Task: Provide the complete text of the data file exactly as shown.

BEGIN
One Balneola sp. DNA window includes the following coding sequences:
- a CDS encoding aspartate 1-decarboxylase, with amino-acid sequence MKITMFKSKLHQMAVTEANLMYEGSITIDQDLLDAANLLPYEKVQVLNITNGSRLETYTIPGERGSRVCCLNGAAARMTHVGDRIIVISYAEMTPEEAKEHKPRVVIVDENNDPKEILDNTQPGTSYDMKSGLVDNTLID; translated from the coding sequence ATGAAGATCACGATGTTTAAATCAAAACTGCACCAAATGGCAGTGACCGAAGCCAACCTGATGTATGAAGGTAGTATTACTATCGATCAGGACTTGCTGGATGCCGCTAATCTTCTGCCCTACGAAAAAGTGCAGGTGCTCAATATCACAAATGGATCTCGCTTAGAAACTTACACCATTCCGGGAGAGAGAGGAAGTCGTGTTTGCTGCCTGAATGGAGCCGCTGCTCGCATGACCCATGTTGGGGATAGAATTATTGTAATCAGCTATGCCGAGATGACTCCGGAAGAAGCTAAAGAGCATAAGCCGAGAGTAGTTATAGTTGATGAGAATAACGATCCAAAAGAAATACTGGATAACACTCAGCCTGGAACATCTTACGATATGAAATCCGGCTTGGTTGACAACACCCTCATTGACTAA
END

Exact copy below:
One Balneola sp. DNA window includes the following coding sequences:
- a CDS encoding aspartate 1-decarboxylase, with amino-acid sequence MKITMFKSKLHQMAVTEANLMYEGSITIDQDLLDAANLLPYEKVQVLNITNGSRLETYTIPGERGSRVCCLNGAAARMTHVGDRIIVISYAEMTPEEAKEHKPRVVIVDENNDPKEILDNTQPGTSYDMKSGLVDNTLID; translated from the coding sequence ATGAAGATCACGATGTTTAAATCAAAACTGCACCAAATGGCAGTGACCGAAGCCAACCTGATGTATGAAGGTAGTATTACTATCGATCAGGACTTGCTGGATGCCGCTAATCTTCTGCCCTACGAAAAAGTGCAGGTGCTCAATATCACAAATGGATCTCGCTTAGAAACTTACACCATTCCGGGAGAGAGAGGAAGTCGTGTTTGCTGCCTGAATGGAGCCGCTGCTCGCATGACCCATGTTGGGGATAGAATTATTGTAATCAGCTATGCCGAGATGACTCCGGAAGAAGCTAAAGAGCATAAGCCGAGAGTAGTTATAGTTGATGAGAATAACGATCCAAAAGAAATACTGGATAACACTCAGCCTGGAACATCTTACGATATGAAATCCGGCTTGGTTGACAACACCCTCATTGACTAA